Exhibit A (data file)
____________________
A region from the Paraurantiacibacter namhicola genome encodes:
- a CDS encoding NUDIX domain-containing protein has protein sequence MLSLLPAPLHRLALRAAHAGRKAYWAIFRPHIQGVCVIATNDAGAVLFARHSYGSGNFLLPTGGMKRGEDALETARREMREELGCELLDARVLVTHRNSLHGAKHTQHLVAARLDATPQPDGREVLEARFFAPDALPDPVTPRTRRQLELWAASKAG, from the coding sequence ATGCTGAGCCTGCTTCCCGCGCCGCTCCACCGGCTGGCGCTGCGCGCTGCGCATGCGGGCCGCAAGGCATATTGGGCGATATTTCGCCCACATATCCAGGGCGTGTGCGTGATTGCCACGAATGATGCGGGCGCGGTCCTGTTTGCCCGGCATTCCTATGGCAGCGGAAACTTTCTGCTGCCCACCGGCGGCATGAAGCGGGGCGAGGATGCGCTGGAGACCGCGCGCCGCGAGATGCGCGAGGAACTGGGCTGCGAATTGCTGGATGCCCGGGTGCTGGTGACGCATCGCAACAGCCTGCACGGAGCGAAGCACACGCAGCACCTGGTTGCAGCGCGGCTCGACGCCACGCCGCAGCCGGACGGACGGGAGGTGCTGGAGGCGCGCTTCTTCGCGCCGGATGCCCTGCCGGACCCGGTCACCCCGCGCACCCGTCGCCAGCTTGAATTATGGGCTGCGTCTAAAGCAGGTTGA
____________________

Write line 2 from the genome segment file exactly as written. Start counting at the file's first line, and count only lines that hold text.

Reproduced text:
- a CDS encoding NUDIX domain-containing protein has protein sequence MLSLLPAPLHRLALRAAHAGRKAYWAIFRPHIQGVCVIATNDAGAVLFARHSYGSGNFLLPTGGMKRGEDALETARREMREELGCELLDARVLVTHRNSLHGAKHTQHLVAARLDATPQPDGREVLEARFFAPDALPDPVTPRTRRQLELWAASKAG, from the coding sequence ATGCTGAGCCTGCTTCCCGCGCCGCTCCACCGGCTGGCGCTGCGCGCTGCGCATGCGGGCCGCAAGGCATATTGGGCGATATTTCGCCCACATATCCAGGGCGTGTGCGTGATTGCCACGAATGATGCGGGCGCGGTCCTGTTTGCCCGGCATTCCTATGGCAGCGGAAACTTTCTGCTGCCCACCGGCGGCATGAAGCGGGGCGAGGATGCGCTGGAGACCGCGCGCCGCGAGATGCGCGAGGAACTGGGCTGCGAATTGCTGGATGCCCGGGTGCTGGTGACGCATCGCAACAGCCTGCACGGAGCGAAGCACACGCAGCACCTGGTTGCAGCGCGGCTCGACGCCACGCCGCAGCCGGACGGACGGGAGGTGCTGGAGGCGCGCTTCTTCGCGCCGGATGCCCTGCCGGACCCGGTCACCCCGCGCACCCGTCGCCAGCTTGAATTATGGGCTGCGTCTAAAGCAGGTTGA